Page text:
I got a Facebook ad for a shirt (not pictured in thumbnail, but it's in the video) that can be harmful to autistic people. I explain why the shirt is harmful, and some alternatives that are more supportive. Support my work! (one-time donation) The Ableist History of the Puzzle Piece How Autism Speaks has NOT been kind to autistic people Before you donate to Autism Speaks, consider the facts Self-regulation methods that have helped me feel my best Fierce Autie edited the sunflower shirt design and made it auesome! BETTER AUTISM MERCH, FOR AUTISTIC PEOPLE (that supports #ActuallyAutistic people) Neurodiversi-Tee
Fierce Autie Neurodivergent Rebel Growing Up Autie BETTER AUTISM T-SHIRTS, FOR PARENTS, FRIENDS AND ALLIES "Autism Acceptance" on teepublic "Autism Acceptance" on zazzle "#RedInstead Autism Acceptance" "Light it up gold - Autism Acceptance" "Celebrate Neurodiversity" "Embrace Neurodiversity" "Neurodiversity is human diversity"

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Tuesday, April 28, 2020

Advocacy vs. Assholery

In the Autistic community, there is a difference between being angry about injustice / advocating hardcore for change, vs. being an asshole to your own people.

Getting angry at corporations partnering with Autism Speaks = Good ✔️

Gently educating non-autistic parents about the harms of ABA = Good ✔️

Policing the preferred language and identities of fellow autistics = ❌ Bad

Harassing helpful autistic advocates off the internet due to a single disagreement or mistake = ❌ Bad

We are all humans

It helps to avoid having an "us vs. them" mentality and recognize that we are all humans with strengths and flaws, unique circumstances, different upbringings, and all kinds of traumas.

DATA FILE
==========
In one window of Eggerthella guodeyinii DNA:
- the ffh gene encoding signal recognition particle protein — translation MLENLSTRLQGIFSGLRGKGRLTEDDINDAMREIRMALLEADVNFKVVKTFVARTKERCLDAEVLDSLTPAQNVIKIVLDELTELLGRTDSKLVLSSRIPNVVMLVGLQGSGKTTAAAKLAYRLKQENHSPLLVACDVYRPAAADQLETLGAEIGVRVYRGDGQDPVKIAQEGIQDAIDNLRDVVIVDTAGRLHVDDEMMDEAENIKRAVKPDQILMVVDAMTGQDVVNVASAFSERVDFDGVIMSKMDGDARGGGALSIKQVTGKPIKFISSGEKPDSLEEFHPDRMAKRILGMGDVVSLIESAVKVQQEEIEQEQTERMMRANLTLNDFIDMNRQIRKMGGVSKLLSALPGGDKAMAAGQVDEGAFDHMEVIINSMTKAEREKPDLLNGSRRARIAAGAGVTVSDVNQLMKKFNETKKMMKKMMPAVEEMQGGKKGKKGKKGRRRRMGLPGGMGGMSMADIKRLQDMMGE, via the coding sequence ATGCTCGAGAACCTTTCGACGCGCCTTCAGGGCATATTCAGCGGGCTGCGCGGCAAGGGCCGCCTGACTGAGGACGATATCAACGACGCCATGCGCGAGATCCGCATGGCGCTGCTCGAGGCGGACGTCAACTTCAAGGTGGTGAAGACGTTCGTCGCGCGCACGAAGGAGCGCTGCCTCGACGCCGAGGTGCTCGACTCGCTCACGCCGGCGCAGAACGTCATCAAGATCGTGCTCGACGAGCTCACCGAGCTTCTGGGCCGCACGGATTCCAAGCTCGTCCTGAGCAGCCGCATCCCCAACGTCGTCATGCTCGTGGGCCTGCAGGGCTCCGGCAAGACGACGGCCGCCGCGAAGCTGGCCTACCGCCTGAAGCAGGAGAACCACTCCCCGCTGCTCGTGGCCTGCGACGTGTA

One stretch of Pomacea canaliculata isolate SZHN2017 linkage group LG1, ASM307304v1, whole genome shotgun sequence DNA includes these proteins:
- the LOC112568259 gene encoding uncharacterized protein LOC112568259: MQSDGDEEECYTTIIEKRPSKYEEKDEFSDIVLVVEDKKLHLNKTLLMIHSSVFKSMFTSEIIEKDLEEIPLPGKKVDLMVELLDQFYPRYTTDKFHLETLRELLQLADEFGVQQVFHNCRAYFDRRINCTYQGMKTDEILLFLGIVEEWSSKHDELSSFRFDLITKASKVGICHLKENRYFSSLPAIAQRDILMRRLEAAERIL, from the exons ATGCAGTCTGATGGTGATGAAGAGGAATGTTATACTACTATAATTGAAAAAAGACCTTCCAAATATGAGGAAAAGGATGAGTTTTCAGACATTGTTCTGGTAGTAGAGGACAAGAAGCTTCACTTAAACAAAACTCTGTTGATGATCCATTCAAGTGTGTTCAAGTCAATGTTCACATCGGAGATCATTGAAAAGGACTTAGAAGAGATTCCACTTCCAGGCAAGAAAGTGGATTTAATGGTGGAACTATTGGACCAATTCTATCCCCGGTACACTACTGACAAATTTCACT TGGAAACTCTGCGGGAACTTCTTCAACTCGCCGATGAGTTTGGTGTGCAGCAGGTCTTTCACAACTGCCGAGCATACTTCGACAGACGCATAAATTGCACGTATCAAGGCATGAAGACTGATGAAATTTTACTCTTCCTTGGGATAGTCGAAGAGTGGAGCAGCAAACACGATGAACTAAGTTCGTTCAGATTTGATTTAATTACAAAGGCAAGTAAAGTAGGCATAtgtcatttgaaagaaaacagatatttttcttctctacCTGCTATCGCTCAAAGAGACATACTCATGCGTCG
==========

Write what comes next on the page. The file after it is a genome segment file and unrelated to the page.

Harassment ≠ Change

Harassment does not help educate or make change, unless the change you want is to scare the other person into a corner.

It's totally reasonable to request removal or alteration of harmful content or statements. It helps to explain why it is harmful too, if the person is genuinely ignorant.

However, if a fellow autistic advocate is doing tangible good, a small mistake should not warrant complete removal of that person from the internet.

On language policing...

If an autistic person is seeking help, validation, or sharing their story with others, but you disagree with their use of functioning labels or how they identify, consider whether it's useful or not to correct them.

You may have a strong opinion on how someone identifies, but their identity is ultimately their own choice. They may be coming from a different perspective.

Your feelings are valid, and it's okay to vent when you need to. We've faced so much abuse and trauma and it's not right. Just don't harass or invalidate others in the process.

The cycle of abuse stops with us.

Educate, do not force.

3 Days Left! $2.99 for "Through Our Eyes" DVD

There's only a few days left to grab a copy of "Through Our Eyes: Living with Asperger's" Special Edition DVD for only $2.99!

Since it's Autism Acceptance month, I wanted to make this film more accessible on DVD for people on the spectrum, educators, and parents.

Get a copy from my shop by clicking here.

Sunday, April 5, 2020

Autistic Reacts to "Light it up Blue" Autism $peaks' Video ._.

I decided to actually watch Autism Speaks' "awareness" videos for 2020 and give my opinion as someone on the autism spectrum who has been aware of/researched the organization since 2015-ish.

The videos are short, but still telling about some of the organization's shortcomings.

They have not changed much over the years. Check out these infographics which explain the problematic aspects of Autism Speaks. The first infographic is from their 2010 budget and the second is from the 2018 budget. (more resources below) 



"The Horrors of Autism Speaks" by iilluminaughtii  "The Truth About Autism Speaks" by Stephany Bethany ➤ "What's Wrong with Autism Speaks?" by Ask an Autistic  "Why Autistic People Generally Dislike Autism Speaks" by Neurodivergent Rebel